In a letter dated July 13, Dunja Mijatović, the Council of Europe’s Commissioner for Human Rights, responded to the events by questioning the legality of the authorities’ actions. In response, Azerbaijani authorities said they barred journalists’ entry to maintain public order and protect their safety. “No one has been arrested for any critical comments, and the entry of outsiders, including journalists, to the village, was stopped precisely in view of their personal safety for a short time,” the permanent representative of Azerbaijan of the Council of Europe said last July.

Journalists Nigar Mubariz and Nargiz Absalamova (right) in a car after being arrested by the police on June 22nd, 2023 and forcibly evicted from the village with one of their confederates Elsever Muradzade. Credit: Voice of America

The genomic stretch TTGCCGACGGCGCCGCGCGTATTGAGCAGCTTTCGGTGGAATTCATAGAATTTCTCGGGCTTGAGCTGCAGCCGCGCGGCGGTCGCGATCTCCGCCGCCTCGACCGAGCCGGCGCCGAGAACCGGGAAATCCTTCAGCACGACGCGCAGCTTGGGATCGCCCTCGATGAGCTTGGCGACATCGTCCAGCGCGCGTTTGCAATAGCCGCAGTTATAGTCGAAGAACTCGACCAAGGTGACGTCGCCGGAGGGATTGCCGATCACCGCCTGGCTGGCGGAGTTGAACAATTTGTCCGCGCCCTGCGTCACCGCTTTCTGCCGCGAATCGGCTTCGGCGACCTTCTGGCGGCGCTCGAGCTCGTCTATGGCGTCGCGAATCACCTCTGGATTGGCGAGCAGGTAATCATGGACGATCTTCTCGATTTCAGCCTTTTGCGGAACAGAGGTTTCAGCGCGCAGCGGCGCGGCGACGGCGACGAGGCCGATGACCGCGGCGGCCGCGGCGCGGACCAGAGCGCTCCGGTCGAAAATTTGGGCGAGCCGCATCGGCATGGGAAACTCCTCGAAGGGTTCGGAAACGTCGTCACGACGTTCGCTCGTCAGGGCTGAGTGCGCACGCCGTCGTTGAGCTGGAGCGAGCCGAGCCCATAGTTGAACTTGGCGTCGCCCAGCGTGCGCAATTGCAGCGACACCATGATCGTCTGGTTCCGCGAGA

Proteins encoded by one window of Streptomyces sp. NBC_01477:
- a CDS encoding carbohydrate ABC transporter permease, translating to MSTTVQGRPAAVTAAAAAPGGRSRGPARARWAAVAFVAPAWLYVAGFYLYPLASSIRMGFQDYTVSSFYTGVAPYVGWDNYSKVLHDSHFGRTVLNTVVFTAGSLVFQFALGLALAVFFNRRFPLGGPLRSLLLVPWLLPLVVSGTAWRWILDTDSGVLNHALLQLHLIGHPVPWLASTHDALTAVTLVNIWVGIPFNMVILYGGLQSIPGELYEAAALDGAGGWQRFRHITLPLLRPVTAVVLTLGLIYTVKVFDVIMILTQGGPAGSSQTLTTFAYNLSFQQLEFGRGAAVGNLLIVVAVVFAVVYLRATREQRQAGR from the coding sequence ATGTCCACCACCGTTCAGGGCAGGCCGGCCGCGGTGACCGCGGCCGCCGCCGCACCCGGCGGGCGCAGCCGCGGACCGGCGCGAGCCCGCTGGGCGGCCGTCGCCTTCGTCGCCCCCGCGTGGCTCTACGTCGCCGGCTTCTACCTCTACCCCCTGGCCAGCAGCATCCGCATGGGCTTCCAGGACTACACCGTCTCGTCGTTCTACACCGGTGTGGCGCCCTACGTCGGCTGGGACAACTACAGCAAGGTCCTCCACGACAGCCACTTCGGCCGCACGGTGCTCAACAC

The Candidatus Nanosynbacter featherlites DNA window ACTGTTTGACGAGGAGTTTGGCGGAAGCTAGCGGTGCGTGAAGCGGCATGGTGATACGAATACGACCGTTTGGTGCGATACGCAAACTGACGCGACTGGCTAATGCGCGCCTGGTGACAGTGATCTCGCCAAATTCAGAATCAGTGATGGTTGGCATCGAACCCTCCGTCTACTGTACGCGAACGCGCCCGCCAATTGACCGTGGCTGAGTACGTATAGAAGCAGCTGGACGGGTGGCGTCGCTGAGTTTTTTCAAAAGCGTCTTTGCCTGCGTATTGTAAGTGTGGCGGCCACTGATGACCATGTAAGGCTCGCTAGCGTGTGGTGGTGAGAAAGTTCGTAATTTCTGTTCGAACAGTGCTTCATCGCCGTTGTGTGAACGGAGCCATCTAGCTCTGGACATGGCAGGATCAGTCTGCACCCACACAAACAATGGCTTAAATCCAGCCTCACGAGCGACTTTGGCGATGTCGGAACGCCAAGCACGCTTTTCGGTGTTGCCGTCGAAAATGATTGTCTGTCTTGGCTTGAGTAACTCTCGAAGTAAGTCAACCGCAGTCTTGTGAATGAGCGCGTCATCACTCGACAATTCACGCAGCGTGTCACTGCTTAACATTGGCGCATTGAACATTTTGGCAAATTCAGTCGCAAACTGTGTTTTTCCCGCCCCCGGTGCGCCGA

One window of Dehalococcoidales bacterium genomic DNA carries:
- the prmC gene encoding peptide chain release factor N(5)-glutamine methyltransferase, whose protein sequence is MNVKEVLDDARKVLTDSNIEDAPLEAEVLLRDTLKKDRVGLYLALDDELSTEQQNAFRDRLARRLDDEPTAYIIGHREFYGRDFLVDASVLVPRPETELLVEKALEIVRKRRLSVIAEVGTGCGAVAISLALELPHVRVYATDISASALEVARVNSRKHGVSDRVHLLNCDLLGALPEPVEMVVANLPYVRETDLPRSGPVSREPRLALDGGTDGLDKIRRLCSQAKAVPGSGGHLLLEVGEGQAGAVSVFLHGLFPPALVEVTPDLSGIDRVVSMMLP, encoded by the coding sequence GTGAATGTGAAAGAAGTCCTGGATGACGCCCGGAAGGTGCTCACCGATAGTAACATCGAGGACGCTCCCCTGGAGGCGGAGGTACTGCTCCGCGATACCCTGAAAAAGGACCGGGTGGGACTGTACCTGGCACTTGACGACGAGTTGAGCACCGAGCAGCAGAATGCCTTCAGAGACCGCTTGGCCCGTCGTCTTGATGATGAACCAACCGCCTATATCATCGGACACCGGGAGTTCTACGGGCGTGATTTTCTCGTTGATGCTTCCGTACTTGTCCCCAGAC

Censorship soon spread to Baku. Last June, Shamilzade, the independent journalist who covered the demonstrations in Soyudlu, was arrested by plainclothes police officers and transported to a police station in central Baku. He was told to delete a photo he had posted online that identified riot police in Soyudlu. “You know we have special rooms, and we can take you there,” an officer said, as Shamilzade recounted to the consortium.

“One of the policemen hit me in the face. I hid my face, but they continued… there was a guy walking down the corridor who saw me and said, ‘Oh, you’re beating someone up.’ He took [the baton] and joined in,” Shamilzade said.

Shamilzade eventually lost consciousness, and when he awoke, agreed to delete the post, but the police were not satisfied. Officers wanted full access to his phone. When Shahilzade refused, officers threatened to rape him—a common violation in Azerbaijani prisons. Faced with these threats, Shamilzade gave police his password. The police searched his phone and released him on the condition he not make public his experience at the police station. A few weeks later, Shamilzade fled the country for fear of retribution.

Turmoil at the ministries